is not the first, by any means, that we have
received from the daughter of a veteran, and
we hope it will not be the last. What our
young friend Estella has done any girl of
spirit and determination can do, for many a
man who has faced, without flinching, the
cannon of the enemy, has been known to
strike his colors at the first attack of such a
sweet young canvasser. Besides, some of
our veterans are too old and feeble to can-
xms themselves, and it iH but right tliut our
young people should act as svbstitulcs.
Estella subscribes herself "your frieud, be
cause you axe the soldier's friend,'' and it is
a very good reason indeed. "VVI13' shouldnot
every daughter and, for that matter, every
son of n veteran feel as Estella does, and
follow her example? We are mire they
would bo amply repaid for their trouble by
the. consciousness that they were contribut
ing to the soldier's happiness and welfare.
On the 11th of March last The National
Tribune was enlarged from forty to forty
eight columns and printed for the first time
on the new Scott printing machine print
ing from an endless roll of paper with stcreo
tpyed plates and cutting and folding each
sheet by a single operation which its rap
idly increasing circulation rendered neces
sary. Until recently this press the equal
of those used in printing the great metro
politan dailies has answered our purposes
admirably, and the handsome typography of
Tmc Tribune has been a source of constant
delight to its readers. But great as is its
capacity, our new press is no longer able to
meet the demands upon it, and although it
has been in use something less than a year,
wo have been compelled to order a still
larger one in its place. This now press,
built expressly for The Tribune by the
manufacturers, Messrs. C. Potter, Jr., & Co.,
of New York, has just been completed
and we have the pleasure of announc
ing that, in all probability, The Na
tional Tribune will very shortly be
printed on it. In principle it is iden
tical with our present press both being the
invention of Mr. Walter Scott but it con
tains all the latest improvements, is of
larger dimensions than the old and is capa
ble of being run at a much higher speed.
Since the beginning of this era of fast presses,
indeed, no machine has ever been manufac
tured which, for speed, reliability and excel
lence of work can be compared to it, and,
notwithstanding its great cost, Ave feel sure
that the increased facilities which it will af
ford for the printing and prompt delivery of
TnE Tribune to its thousands of readers
will amply repay us for the outlay.
But this is not the only benefit which our
subscribers will derive from this improve
ment. Beginning, if possible, with the
issue of December 14, we shall again enlarge
The Tribune by the addition of a column
to each page, making it a sheet of fifty-six,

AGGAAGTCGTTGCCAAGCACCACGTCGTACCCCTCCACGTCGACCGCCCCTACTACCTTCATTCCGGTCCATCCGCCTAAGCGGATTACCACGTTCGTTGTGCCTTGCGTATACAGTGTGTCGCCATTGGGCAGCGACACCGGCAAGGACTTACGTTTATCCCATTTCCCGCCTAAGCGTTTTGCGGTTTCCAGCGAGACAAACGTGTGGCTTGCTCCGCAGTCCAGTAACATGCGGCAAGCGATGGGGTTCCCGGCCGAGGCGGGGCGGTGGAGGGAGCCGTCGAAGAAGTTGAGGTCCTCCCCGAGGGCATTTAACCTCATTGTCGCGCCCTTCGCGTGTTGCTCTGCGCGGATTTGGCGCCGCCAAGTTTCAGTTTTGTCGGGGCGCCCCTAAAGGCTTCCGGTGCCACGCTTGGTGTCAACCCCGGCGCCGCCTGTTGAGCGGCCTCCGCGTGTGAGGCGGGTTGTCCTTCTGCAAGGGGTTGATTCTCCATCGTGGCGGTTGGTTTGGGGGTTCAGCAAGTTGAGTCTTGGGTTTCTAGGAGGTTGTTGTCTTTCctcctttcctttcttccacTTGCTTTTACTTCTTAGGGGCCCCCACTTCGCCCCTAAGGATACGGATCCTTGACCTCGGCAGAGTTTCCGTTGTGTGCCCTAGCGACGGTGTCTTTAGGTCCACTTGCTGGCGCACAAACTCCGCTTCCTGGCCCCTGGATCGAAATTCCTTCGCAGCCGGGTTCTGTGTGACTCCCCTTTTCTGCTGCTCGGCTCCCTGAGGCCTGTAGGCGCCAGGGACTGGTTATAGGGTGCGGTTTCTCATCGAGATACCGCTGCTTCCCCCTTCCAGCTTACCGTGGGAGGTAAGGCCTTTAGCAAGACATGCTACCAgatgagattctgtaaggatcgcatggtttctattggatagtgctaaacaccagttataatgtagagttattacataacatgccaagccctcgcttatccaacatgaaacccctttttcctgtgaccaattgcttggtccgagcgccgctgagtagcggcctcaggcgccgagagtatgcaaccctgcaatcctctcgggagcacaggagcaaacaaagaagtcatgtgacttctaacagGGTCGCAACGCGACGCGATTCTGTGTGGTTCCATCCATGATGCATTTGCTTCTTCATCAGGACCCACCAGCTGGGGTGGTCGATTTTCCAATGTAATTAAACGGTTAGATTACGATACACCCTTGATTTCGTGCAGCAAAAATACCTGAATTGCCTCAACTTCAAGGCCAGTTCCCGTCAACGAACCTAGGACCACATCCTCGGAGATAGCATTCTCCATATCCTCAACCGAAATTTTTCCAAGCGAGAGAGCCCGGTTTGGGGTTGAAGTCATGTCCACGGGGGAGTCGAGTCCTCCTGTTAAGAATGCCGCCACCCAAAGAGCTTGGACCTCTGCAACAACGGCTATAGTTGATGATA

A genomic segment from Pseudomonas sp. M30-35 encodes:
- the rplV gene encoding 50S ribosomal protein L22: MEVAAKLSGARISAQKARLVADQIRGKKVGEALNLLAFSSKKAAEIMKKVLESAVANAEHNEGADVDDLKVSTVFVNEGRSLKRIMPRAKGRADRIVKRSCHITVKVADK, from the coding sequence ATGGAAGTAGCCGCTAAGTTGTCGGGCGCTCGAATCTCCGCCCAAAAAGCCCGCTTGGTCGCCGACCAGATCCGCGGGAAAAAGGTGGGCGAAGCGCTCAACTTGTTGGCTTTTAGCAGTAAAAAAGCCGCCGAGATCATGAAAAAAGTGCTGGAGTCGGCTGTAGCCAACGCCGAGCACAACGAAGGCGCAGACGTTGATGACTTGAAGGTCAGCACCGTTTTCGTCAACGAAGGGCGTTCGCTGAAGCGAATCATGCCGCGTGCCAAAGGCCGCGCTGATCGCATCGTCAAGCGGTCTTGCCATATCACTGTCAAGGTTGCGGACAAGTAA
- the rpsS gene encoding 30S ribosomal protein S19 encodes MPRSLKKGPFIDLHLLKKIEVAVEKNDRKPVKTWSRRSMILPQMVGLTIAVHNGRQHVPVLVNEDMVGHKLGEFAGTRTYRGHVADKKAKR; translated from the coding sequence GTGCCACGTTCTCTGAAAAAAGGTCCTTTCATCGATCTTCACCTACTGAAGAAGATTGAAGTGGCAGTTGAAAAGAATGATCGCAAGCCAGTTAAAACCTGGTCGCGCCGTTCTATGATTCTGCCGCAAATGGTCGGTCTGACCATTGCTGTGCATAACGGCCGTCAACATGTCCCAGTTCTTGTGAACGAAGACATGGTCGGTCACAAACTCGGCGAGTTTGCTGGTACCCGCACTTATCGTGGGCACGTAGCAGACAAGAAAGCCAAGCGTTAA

insteadof forty-eight columns, or the equal
in size of any of the New York dailies. This
increase in its proportions will afford much
more room for reading matter than is now at
our disposal, and it will also materially en
hance the cost of publication ; but, notwith
standing all this, we shall not advance the
price of subscription, which will remain as at
present at one dollar per year. We pro
pose to keep to the letter the pledge which
we made to our readers at the outset,
namely, to make The Tribune the best
weekly newspaper in the country, and our
subscribers may depend upon it that the
more they do for us, the more we will do for
them. Nothing short of a circulation of
100,000 will satisfy us, and we want each
one of our subscribers to let us know at
once by letter or postal card what he can
or will do towards securing that circulation.
Our Clubb anil Canvassers.
Aa the year draws to a close, the competi
tion for the ten money prizes offered by
The National Tribune for the largest
number of subscribers obtained by any one
person between the dates of September 16th
and January 1st grows very brisk, and
at this writing it is impossible to tell who
will come out ahead. A full month still
remains for canvassing, and in that lime
some who are now rather low down on iho
list may como up to the top, while others
who are now leading may take an inferior
place. It all depends upon the energy, and
industry with which they prosecute the
work of canvassing during the remainder of
the year. December, we need hardly say, is
the most favorable month of the year for
canvassing. It is the time when farmers
and business men usually have full purees,
and it is also the season when people make
up their minds what paper they will take
during the ensuing twelve-month. Our
canvassers, therefore, ought to add very
largely to their clubs between now and the
1st of January, and our subscribers gener
ally should be able to do a great deal to
wards extending our circulation. In fact,
if they go about it in the right way and
with the determination not to be discour